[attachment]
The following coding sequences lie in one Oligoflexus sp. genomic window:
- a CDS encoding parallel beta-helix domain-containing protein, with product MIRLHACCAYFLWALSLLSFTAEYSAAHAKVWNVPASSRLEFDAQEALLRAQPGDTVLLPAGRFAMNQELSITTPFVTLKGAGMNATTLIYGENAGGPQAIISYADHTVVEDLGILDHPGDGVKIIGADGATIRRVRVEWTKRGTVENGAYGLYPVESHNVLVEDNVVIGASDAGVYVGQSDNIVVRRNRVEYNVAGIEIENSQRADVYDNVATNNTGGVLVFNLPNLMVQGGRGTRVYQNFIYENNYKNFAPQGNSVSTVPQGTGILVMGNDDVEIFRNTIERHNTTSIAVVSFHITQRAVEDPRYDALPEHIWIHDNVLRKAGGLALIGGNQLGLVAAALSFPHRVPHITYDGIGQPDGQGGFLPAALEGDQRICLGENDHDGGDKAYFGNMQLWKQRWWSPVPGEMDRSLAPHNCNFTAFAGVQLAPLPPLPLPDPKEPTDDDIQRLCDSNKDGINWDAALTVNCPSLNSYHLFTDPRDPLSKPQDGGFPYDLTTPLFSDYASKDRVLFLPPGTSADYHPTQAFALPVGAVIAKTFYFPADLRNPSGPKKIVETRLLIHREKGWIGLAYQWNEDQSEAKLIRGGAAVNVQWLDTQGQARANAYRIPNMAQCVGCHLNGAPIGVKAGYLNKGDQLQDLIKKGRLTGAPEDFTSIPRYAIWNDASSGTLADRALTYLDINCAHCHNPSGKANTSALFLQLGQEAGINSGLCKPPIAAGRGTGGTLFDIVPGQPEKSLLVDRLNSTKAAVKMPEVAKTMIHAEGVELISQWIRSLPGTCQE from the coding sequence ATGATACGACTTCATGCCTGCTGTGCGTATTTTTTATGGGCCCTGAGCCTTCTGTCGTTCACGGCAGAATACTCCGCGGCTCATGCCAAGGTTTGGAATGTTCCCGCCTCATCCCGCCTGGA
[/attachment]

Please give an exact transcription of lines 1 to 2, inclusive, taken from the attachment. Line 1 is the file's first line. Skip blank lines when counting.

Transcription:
The following coding sequences lie in one Oligoflexus sp. genomic window:
- a CDS encoding parallel beta-helix domain-containing protein, with product MIRLHACCAYFLWALSLLSFTAEYSAAHAKVWNVPASSRLEFDAQEALLRAQPGDTVLLPAGRFAMNQELSITTPFVTLKGAGMNATTLIYGENAGGPQAIISYADHTVVEDLGILDHPGDGVKIIGADGATIRRVRVEWTKRGTVENGAYGLYPVESHNVLVEDNVVIGASDAGVYVGQSDNIVVRRNRVEYNVAGIEIENSQRADVYDNVATNNTGGVLVFNLPNLMVQGGRGTRVYQNFIYENNYKNFAPQGNSVSTVPQGTGILVMGNDDVEIFRNTIERHNTTSIAVVSFHITQRAVEDPRYDALPEHIWIHDNVLRKAGGLALIGGNQLGLVAAALSFPHRVPHITYDGIGQPDGQGGFLPAALEGDQRICLGENDHDGGDKAYFGNMQLWKQRWWSPVPGEMDRSLAPHNCNFTAFAGVQLAPLPPLPLPDPKEPTDDDIQRLCDSNKDGINWDAALTVNCPSLNSYHLFTDPRDPLSKPQDGGFPYDLTTPLFSDYASKDRVLFLPPGTSADYHPTQAFALPVGAVIAKTFYFPADLRNPSGPKKIVETRLLIHREKGWIGLAYQWNEDQSEAKLIRGGAAVNVQWLDTQGQARANAYRIPNMAQCVGCHLNGAPIGVKAGYLNKGDQLQDLIKKGRLTGAPEDFTSIPRYAIWNDASSGTLADRALTYLDINCAHCHNPSGKANTSALFLQLGQEAGINSGLCKPPIAAGRGTGGTLFDIVPGQPEKSLLVDRLNSTKAAVKMPEVAKTMIHAEGVELISQWIRSLPGTCQE from the coding sequence ATGATACGACTTCATGCCTGCTGTGCGTATTTTTTATGGGCCCTGAGCCTTCTGTCGTTCACGGCAGAATACTCCGCGGCTCATGCCAAGGTTTGGAATGTTCCCGCCTCATCCCGCCTGGA